Driven in part by the recent rate hikes by the Federal Reserve, short term borrowing costs have spiked in 2018 creating a major headache for companies that are looking for new loans, as well as for companies like Colgate-Palmolive (NYSE: CL) and the Campbell Soup Company (NYSE: CPB) that have taken on floating-rate debt where interest expenses rise as rates do.
Part of that headache is because interest on that debt is typically linked to three-month LIBOR, which has doubled over the past year and recently reached its highest level in a decade.
The credit binge of the last several years has helped companies grow faster, and have allowed companies to do buybacks and offer higher dividends. But the rising levels of debt will undoubtedly make some businesses vulnerable when the next recession arrives. And as rates climb, cracks are already starting to show.
“The rise in LIBOR is really biting into the private sector,” David Kotok, the founder and chief investment officer at Cumberland Associates, said. “The free ride in the credit system is over.”
And Wall Street is already beginning to punish companies with high levels of floating-rate debt. As a Goldman Sachs report released on Monday noted, shares of S&P 500 companies with at least 5% of their debt in floating rate bonds had dropped 4% during Q12018, outpacing the S&P’s decline of 1% for the quarter.
Colgate-Palmolive and the Campbell Soup Company have at least 20% of their total debt in variable rate bonds according to the Goldman Sachs report. Other major companies with considerably high levels of variable debt include Stanley Black & Decker (NYSE: SWJ), General Electric (NYSE: GE), Conagra Brands (NYSE: CAG), and Textron (NYSE: TXT).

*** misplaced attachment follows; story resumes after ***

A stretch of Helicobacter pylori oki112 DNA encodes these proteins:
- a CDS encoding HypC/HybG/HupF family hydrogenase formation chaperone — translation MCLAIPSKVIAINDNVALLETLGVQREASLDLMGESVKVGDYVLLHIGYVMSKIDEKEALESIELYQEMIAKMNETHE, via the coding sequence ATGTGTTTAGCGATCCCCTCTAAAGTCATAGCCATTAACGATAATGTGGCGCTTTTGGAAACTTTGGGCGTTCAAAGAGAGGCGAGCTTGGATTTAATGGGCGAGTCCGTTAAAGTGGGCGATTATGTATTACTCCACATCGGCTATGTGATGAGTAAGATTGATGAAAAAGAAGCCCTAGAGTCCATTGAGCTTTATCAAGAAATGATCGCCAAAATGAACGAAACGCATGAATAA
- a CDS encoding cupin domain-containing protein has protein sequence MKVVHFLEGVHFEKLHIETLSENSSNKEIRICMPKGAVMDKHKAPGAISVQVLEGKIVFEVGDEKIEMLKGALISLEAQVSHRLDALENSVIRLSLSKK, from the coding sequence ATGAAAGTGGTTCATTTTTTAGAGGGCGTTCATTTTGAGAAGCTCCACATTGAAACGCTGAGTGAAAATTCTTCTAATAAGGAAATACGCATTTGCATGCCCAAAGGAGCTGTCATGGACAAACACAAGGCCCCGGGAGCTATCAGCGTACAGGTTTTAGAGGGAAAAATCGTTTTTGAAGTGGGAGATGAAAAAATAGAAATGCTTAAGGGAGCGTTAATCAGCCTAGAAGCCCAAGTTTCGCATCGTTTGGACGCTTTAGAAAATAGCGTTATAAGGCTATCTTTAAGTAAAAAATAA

“These stocks should struggle if borrowing costs continue to rise,” Goldman Sachs analyst Ben Snider said in the report. Snider also noted that the share prices of these companies have “mirrored” the fluctuations in short term borrowing costs.
The concern isn’t that these companies won’t be able to pay off their debt, instead it’s that their interest expenses on that debt are rising from historically low levels which will eat away at profit margins.
“The backdrop of elevated corporate leverage and tightening financial conditions drives our continued recommendation to own stocks with strong balance sheets,” snider wrote in the report.
A recent report by S&P Global Ratings titled “Debt high, defaults low — something’s gotta give” noted that “Removing the easy money punch bowl could trigger the next default cycle.”
Excluding the very highly leveraged financial sector, corporate debt relative to GDP matched the all-time high during the third quarter of 2017, according to an analysis by Informa Financial Intelligence.
“It’s certainly a reason to be cautious, particularly when we are long into this growth cycle and the Fed is raising rates,” David Ader, chief macro strategist at Informa Financial Intelligence, said. “Everything is fine and well – until it isn’t.”